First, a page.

We Are England, Mental Health: Hip-Hop Family – A Review by Charmian McGuigan

26 October 2022
Tash and Toby G

My name is Charmian and this is my review of the “Mental Health: Hip-Hop Family” episode of the We are England series on BBC, that aired earlier this month. I’m reviewing this episode from a perspective of a Traveller Woman. I have learnt about cultural studies and the representation of class, culture, race and gender in mainstream media and found it all fascinating, but sadly it lacked representation of my own GRT culture in the curriculum.

The Hip-Hop Family documentary is set in Plymouth’s Street Factory, founded 17 years ago by Toby G, and the journey of two of his students, Tash and Ben.

Ben, ‘We Are England, Mental Health: Hip-Hop Family’ © BBC

Toby G is a Roma Gypsy man who explains that he found his home in Plymouth after his family left Poland due to persecution at the age of 14. He talks about the support he received in Plymouth which inspired him to start up the Street Factory and to help others on their journey. With the support of his wife Jo, they provide a variety of classes for free to bring people together and to boost confidence to deal with personal issues.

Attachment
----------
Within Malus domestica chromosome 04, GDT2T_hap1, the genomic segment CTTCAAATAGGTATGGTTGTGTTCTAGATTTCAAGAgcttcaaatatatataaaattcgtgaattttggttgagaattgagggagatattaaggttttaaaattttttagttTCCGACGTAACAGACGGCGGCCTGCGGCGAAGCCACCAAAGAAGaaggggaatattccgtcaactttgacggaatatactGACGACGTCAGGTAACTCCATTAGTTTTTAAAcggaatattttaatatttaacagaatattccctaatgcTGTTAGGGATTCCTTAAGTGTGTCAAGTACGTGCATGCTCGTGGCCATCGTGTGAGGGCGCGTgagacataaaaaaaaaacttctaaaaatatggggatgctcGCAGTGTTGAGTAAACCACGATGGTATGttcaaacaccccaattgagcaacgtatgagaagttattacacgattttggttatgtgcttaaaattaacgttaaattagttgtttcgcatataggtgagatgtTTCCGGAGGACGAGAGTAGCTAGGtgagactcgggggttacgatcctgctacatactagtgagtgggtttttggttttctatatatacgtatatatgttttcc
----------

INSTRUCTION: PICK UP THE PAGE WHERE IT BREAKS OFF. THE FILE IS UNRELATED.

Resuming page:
The documentary really clearly shows how the Street Factory family is aimed to help people, through dance and expression, to overcome their mental health problems. The programme follows Tash, Ben and Toby through their journey. It was very inspiring to watch, as recently there is more focus on how mental health impacts our physical health, which is really relatable for the Gypsy and Traveller communities. The programme offers insight into the whole idea of social prescribing, which is person centred and aims to give the individual the confidence and skills to change negative and/or destructive coping skills into positive and productive ones.

Tash, ‘We Are England, Mental Health: Hip-Hop Family’ © BBC

I found I had a personal interest when it came to Tash’s mental health journey, due to having an eating disorder in my teens, and so I found this a very powerful documentary on many levels. My main take away was the focus on healing through community as opposed to conflict.

At times I found this episode a bit too emotional to watch but overall, I found it uplifting and inspirational and I would highly recommend it. The Hip-Hop Family episode can be found on the BBC iPlayer, click here to watch.  

Review by Charmian McGuigan

Lead Photo: Tash (left) and Toby G (right), ‘We Are England, Mental Health: Hip-Hop Family’ © BBC